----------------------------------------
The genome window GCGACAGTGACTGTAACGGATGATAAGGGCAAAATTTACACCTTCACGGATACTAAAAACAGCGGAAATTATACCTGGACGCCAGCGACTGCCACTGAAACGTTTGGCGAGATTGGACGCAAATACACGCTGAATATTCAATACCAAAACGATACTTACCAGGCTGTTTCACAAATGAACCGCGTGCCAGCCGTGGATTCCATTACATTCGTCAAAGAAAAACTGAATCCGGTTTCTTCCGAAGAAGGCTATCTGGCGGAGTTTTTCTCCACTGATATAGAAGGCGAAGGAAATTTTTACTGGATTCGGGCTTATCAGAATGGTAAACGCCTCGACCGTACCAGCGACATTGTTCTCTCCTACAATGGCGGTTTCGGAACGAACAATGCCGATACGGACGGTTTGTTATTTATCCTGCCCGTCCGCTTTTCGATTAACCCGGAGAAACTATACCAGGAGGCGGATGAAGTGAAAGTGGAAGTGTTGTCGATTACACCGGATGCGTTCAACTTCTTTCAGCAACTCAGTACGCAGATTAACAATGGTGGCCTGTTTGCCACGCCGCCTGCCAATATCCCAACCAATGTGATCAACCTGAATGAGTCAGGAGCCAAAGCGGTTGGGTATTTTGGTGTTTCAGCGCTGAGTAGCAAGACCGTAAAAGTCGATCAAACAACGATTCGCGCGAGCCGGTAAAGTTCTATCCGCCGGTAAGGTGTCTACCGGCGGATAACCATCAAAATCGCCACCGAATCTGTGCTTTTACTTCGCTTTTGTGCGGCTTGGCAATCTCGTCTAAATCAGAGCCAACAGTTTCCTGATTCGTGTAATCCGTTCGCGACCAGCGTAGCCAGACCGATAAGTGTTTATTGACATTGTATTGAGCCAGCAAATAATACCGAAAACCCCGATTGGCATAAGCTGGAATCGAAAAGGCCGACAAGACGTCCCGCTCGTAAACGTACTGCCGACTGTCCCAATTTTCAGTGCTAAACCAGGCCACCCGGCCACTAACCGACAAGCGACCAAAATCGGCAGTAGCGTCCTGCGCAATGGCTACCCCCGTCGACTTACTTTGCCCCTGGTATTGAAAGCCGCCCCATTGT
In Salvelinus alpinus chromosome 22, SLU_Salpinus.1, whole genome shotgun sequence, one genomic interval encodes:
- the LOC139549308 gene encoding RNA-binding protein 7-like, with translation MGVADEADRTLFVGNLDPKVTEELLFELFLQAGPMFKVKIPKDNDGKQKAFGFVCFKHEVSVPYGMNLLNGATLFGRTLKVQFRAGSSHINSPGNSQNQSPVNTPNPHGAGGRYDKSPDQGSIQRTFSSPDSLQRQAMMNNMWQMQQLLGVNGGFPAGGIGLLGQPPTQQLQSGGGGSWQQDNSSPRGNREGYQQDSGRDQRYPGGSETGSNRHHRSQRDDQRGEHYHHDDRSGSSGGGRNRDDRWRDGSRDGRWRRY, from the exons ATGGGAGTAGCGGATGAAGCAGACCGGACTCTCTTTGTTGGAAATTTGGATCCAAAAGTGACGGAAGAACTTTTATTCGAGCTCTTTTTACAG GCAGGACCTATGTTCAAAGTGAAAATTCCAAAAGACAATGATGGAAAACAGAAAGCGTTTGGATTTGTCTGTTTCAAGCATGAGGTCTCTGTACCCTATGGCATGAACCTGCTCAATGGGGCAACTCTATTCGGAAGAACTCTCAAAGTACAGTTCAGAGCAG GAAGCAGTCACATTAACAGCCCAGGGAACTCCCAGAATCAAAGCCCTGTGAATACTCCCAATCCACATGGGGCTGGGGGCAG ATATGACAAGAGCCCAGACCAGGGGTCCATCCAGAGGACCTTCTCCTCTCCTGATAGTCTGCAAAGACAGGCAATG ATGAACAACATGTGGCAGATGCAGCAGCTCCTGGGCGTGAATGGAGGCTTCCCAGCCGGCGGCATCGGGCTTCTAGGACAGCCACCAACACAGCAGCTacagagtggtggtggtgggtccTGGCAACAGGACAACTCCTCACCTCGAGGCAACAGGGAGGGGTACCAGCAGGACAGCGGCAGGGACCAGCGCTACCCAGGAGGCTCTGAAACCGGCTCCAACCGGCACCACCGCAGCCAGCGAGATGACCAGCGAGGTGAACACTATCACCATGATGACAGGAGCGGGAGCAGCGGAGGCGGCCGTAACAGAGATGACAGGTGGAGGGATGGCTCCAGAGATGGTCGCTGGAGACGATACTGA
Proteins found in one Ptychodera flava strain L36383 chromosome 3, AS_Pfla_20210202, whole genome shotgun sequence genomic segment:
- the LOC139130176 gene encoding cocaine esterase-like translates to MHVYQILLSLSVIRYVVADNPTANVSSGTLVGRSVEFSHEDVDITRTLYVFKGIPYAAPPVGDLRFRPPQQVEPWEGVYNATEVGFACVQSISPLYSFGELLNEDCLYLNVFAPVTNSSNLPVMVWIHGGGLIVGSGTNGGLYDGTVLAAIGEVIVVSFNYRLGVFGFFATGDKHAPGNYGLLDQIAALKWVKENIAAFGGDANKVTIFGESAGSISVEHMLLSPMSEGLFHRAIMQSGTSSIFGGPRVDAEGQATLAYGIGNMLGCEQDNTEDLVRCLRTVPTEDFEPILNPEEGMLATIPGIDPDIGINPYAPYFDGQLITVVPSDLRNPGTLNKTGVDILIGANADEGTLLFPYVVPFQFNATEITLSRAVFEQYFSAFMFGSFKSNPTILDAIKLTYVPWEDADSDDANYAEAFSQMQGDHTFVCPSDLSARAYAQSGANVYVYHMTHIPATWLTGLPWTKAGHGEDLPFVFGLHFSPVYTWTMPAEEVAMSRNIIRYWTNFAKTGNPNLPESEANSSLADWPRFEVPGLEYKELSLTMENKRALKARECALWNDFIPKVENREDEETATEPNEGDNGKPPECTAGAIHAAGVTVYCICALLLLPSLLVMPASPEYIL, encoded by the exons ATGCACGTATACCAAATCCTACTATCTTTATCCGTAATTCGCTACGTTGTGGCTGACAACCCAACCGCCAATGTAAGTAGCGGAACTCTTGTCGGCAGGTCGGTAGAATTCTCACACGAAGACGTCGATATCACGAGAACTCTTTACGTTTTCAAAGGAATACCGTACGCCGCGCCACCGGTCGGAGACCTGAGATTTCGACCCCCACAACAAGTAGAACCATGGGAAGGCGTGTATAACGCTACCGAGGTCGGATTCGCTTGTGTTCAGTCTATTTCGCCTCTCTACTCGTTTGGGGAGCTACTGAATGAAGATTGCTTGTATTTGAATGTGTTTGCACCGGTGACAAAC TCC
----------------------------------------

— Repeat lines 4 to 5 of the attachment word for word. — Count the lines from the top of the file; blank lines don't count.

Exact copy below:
Proteins found in one Ptychodera flava strain L36383 chromosome 3, AS_Pfla_20210202, whole genome shotgun sequence genomic segment:
- the LOC139130176 gene encoding cocaine esterase-like translates to MHVYQILLSLSVIRYVVADNPTANVSSGTLVGRSVEFSHEDVDITRTLYVFKGIPYAAPPVGDLRFRPPQQVEPWEGVYNATEVGFACVQSISPLYSFGELLNEDCLYLNVFAPVTNSSNLPVMVWIHGGGLIVGSGTNGGLYDGTVLAAIGEVIVVSFNYRLGVFGFFATGDKHAPGNYGLLDQIAALKWVKENIAAFGGDANKVTIFGESAGSISVEHMLLSPMSEGLFHRAIMQSGTSSIFGGPRVDAEGQATLAYGIGNMLGCEQDNTEDLVRCLRTVPTEDFEPILNPEEGMLATIPGIDPDIGINPYAPYFDGQLITVVPSDLRNPGTLNKTGVDILIGANADEGTLLFPYVVPFQFNATEITLSRAVFEQYFSAFMFGSFKSNPTILDAIKLTYVPWEDADSDDANYAEAFSQMQGDHTFVCPSDLSARAYAQSGANVYVYHMTHIPATWLTGLPWTKAGHGEDLPFVFGLHFSPVYTWTMPAEEVAMSRNIIRYWTNFAKTGNPNLPESEANSSLADWPRFEVPGLEYKELSLTMENKRALKARECALWNDFIPKVENREDEETATEPNEGDNGKPPECTAGAIHAAGVTVYCICALLLLPSLLVMPASPEYIL, encoded by the exons ATGCACGTATACCAAATCCTACTATCTTTATCCGTAATTCGCTACGTTGTGGCTGACAACCCAACCGCCAATGTAAGTAGCGGAACTCTTGTCGGCAGGTCGGTAGAATTCTCACACGAAGACGTCGATATCACGAGAACTCTTTACGTTTTCAAAGGAATACCGTACGCCGCGCCACCGGTCGGAGACCTGAGATTTCGACCCCCACAACAAGTAGAACCATGGGAAGGCGTGTATAACGCTACCGAGGTCGGATTCGCTTGTGTTCAGTCTATTTCGCCTCTCTACTCGTTTGGGGAGCTACTGAATGAAGATTGCTTGTATTTGAATGTGTTTGCACCGGTGACAAAC TCC